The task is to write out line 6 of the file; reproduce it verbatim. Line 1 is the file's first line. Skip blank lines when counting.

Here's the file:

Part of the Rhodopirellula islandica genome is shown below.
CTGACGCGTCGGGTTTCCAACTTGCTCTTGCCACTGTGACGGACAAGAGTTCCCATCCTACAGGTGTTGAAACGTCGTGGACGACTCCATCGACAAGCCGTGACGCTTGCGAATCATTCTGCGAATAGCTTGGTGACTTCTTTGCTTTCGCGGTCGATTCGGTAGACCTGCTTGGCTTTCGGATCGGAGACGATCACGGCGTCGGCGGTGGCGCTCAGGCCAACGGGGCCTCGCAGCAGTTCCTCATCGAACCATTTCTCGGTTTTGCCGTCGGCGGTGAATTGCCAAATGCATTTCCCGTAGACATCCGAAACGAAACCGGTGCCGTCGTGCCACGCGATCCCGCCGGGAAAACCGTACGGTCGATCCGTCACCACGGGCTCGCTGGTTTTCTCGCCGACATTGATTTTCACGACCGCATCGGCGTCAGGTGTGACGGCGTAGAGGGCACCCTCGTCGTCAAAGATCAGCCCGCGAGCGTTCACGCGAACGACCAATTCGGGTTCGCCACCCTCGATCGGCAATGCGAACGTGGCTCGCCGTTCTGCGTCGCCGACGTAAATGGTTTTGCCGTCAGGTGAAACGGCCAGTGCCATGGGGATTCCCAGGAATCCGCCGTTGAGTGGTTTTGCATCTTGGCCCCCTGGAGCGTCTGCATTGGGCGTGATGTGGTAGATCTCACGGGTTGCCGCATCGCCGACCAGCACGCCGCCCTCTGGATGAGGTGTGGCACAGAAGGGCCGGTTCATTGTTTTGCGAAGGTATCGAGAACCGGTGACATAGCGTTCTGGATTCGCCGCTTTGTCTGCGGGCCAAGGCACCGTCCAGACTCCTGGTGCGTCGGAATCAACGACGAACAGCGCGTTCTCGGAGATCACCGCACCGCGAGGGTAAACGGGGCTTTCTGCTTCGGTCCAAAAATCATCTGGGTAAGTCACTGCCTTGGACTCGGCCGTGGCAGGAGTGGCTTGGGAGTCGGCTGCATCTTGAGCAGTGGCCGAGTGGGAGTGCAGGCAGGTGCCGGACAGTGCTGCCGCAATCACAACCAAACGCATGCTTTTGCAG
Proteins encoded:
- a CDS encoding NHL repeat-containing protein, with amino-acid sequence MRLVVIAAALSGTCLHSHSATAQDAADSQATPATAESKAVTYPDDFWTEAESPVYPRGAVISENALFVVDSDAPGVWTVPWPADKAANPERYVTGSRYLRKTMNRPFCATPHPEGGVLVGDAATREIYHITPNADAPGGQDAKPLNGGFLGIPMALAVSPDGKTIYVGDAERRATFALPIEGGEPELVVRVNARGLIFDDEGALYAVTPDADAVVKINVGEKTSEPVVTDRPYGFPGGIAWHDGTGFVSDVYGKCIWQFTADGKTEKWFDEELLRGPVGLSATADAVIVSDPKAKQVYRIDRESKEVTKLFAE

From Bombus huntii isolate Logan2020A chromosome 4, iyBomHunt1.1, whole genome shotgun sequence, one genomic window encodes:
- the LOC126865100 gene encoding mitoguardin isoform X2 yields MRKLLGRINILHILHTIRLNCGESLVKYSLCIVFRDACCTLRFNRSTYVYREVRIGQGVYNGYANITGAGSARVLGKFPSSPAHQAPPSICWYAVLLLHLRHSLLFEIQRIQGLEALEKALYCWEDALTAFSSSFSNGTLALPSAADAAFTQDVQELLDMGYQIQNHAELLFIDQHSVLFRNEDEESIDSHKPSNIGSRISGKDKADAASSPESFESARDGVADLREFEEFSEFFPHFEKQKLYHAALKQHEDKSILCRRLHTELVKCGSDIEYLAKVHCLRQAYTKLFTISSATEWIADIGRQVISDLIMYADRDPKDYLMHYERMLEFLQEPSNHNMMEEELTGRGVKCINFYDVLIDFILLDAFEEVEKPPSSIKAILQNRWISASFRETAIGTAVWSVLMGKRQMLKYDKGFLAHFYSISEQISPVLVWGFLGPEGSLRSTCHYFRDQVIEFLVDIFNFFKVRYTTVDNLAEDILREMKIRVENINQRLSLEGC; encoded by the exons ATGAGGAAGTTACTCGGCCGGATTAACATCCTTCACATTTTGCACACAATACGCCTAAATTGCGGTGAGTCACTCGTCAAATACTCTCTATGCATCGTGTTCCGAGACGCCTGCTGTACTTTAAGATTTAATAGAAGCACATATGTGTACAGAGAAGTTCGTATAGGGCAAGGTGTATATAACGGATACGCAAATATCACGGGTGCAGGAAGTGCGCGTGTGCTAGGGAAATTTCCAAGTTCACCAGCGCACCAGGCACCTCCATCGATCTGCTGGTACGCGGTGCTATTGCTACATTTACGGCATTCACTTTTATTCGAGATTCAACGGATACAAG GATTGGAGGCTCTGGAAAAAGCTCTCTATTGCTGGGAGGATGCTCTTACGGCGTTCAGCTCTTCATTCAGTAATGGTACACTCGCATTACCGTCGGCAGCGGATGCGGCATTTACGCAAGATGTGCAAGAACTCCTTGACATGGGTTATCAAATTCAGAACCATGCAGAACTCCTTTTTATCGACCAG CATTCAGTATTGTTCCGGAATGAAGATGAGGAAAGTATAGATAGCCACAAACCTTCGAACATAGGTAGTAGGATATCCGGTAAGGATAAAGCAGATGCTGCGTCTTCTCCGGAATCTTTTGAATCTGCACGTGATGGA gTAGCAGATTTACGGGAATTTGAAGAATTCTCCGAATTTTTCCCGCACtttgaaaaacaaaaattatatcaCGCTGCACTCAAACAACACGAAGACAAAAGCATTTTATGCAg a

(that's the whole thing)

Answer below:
- the LOC126865100 gene encoding mitoguardin isoform X2 yields MRKLLGRINILHILHTIRLNCGESLVKYSLCIVFRDACCTLRFNRSTYVYREVRIGQGVYNGYANITGAGSARVLGKFPSSPAHQAPPSICWYAVLLLHLRHSLLFEIQRIQGLEALEKALYCWEDALTAFSSSFSNGTLALPSAADAAFTQDVQELLDMGYQIQNHAELLFIDQHSVLFRNEDEESIDSHKPSNIGSRISGKDKADAASSPESFESARDGVADLREFEEFSEFFPHFEKQKLYHAALKQHEDKSILCRRLHTELVKCGSDIEYLAKVHCLRQAYTKLFTISSATEWIADIGRQVISDLIMYADRDPKDYLMHYERMLEFLQEPSNHNMMEEELTGRGVKCINFYDVLIDFILLDAFEEVEKPPSSIKAILQNRWISASFRETAIGTAVWSVLMGKRQMLKYDKGFLAHFYSISEQISPVLVWGFLGPEGSLRSTCHYFRDQVIEFLVDIFNFFKVRYTTVDNLAEDILREMKIRVENINQRLSLEGC; encoded by the exons ATGAGGAAGTTACTCGGCCGGATTAACATCCTTCACATTTTGCACACAATACGCCTAAATTGCGGTGAGTCACTCGTCAAATACTCTCTATGCATCGTGTTCCGAGACGCCTGCTGTACTTTAAGATTTAATAGAAGCACATATGTGTACAGAGAAGTTCGTATAGGGCAAGGTGTATATAACGGATACGCAAATATCACGGGTGCAGGAAGTGCGCGTGTGCTAGGGAAATTTCCAAGTTCACCAGCGCACCAGGCACCTCCATCGATCTGCTGGTACGCGGTGCTATTGCTACATTTACGGCATTCACTTTTATTCGAGATTCAACGGATACAAG GATTGGAGGCTCTGGAAAAAGCTCTCTATTGCTGGGAGGATGCTCTTACGGCGTTCAGCTCTTCATTCAGTAATGGTACACTCGCATTACCGTCGGCAGCGGATGCGGCATTTACGCAAGATGTGCAAGAACTCCTTGACATGGGTTATCAAATTCAGAACCATGCAGAACTCCTTTTTATCGACCAG CATTCAGTATTGTTCCGGAATGAAGATGAGGAAAGTATAGATAGCCACAAACCTTCGAACATAGGTAGTAGGATATCCGGTAAGGATAAAGCAGATGCTGCGTCTTCTCCGGAATCTTTTGAATCTGCACGTGATGGA gTAGCAGATTTACGGGAATTTGAAGAATTCTCCGAATTTTTCCCGCACtttgaaaaacaaaaattatatcaCGCTGCACTCAAACAACACGAAGACAAAAGCATTTTATGCAg a